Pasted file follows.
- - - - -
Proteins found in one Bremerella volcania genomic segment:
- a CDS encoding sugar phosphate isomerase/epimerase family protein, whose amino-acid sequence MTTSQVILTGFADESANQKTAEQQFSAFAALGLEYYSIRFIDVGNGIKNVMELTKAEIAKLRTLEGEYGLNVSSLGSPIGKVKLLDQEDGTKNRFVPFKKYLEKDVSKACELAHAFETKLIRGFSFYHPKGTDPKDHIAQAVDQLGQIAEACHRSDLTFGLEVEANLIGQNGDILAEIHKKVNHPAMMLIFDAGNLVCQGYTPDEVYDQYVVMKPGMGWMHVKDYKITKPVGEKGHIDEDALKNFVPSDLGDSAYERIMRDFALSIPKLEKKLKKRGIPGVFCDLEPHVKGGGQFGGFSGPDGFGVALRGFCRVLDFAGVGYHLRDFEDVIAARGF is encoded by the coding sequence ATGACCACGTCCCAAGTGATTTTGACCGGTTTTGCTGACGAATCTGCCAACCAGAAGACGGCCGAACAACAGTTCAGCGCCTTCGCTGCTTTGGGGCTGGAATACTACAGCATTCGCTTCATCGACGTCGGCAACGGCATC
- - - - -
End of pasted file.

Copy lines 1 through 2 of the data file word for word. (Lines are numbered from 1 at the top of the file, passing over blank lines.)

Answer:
Proteins found in one Bremerella volcania genomic segment:
- a CDS encoding sugar phosphate isomerase/epimerase family protein, whose amino-acid sequence MTTSQVILTGFADESANQKTAEQQFSAFAALGLEYYSIRFIDVGNGIKNVMELTKAEIAKLRTLEGEYGLNVSSLGSPIGKVKLLDQEDGTKNRFVPFKKYLEKDVSKACELAHAFETKLIRGFSFYHPKGTDPKDHIAQAVDQLGQIAEACHRSDLTFGLEVEANLIGQNGDILAEIHKKVNHPAMMLIFDAGNLVCQGYTPDEVYDQYVVMKPGMGWMHVKDYKITKPVGEKGHIDEDALKNFVPSDLGDSAYERIMRDFALSIPKLEKKLKKRGIPGVFCDLEPHVKGGGQFGGFSGPDGFGVALRGFCRVLDFAGVGYHLRDFEDVIAARGF is encoded by the coding sequence ATGACCACGTCCCAAGTGATTTTGACCGGTTTTGCTGACGAATCTGCCAACCAGAAGACGGCCGAACAACAGTTCAGCGCCTTCGCTGCTTTGGGGCTGGAATACTACAGCATTCGCTTCATCGACGTCGGCAACGGCATC